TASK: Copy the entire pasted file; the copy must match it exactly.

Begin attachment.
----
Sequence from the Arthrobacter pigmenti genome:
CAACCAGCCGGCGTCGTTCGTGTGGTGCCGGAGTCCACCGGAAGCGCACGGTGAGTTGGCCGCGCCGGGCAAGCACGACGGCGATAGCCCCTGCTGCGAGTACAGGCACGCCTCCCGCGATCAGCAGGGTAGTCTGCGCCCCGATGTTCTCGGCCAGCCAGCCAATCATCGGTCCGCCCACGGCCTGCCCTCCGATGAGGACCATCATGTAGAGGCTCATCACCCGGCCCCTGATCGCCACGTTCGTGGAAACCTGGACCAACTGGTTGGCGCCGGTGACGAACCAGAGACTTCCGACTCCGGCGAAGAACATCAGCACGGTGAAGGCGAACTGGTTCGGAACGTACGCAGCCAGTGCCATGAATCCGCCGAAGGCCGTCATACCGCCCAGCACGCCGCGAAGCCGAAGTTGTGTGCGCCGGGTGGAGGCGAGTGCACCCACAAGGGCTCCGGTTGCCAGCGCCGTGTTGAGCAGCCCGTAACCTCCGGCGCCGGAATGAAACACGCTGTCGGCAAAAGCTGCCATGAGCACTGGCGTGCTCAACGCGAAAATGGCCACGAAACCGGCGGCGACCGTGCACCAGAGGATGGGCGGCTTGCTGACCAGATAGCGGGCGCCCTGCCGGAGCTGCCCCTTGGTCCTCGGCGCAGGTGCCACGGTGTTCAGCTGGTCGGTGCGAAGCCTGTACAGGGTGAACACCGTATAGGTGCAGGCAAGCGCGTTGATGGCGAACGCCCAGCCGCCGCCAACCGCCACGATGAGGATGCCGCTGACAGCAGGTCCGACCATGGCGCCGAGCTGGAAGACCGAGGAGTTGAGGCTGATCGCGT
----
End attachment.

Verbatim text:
Sequence from the Arthrobacter pigmenti genome:
CAACCAGCCGGCGTCGTTCGTGTGGTGCCGGAGTCCACCGGAAGCGCACGGTGAGTTGGCCGCGCCGGGCAAGCACGACGGCGATAGCCCCTGCTGCGAGTACAGGCACGCCTCCCGCGATCAGCAGGGTAGTCTGCGCCCCGATGTTCTCGGCCAGCCAGCCAATCATCGGTCCGCCCACGGCCTGCCCTCCGATGAGGACCATCATGTAGAGGCTCATCACCCGGCCCCTGATCGCCACGTTCGTGGAAACCTGGACCAACTGGTTGGCGCCGGTGACGAACCAGAGACTTCCGACTCCGGCGAAGAACATCAGCACGGTGAAGGCGAACTGGTTCGGAACGTACGCAGCCAGTGCCATGAATCCGCCGAAGGCCGTCATACCGCCCAGCACGCCGCGAAGCCGAAGTTGTGTGCGCCGGGTGGAGGCGAGTGCACCCACAAGGGCTCCGGTTGCCAGCGCCGTGTTGAGCAGCCCGTAACCTCCGGCGCCGGAATGAAACACGCTGTCGGCAAAAGCTGCCATGAGCACTGGCGTGCTCAACGCGAAAATGGCCACGAAACCGGCGGCGACCGTGCACCAGAGGATGGGCGGCTTGCTGACCAGATAGCGGGCGCCCTGCCGGAGCTGCCCCTTGGTCCTCGGCGCAGGTGCCACGGTGTTCAGCTGGTCGGTGCGAAGCCTGTACAGGGTGAACACCGTATAGGTGCAGGCAAGCGCGTTGATGGCGAACGCCCAGCCGCCGCCAACCGCCACGATGAGGATGCCGCTGACAGCAGGTCCGACCATGGCGCCGAGCTGGAAGACCGAGGAGTTGAGGCTGATCGCGT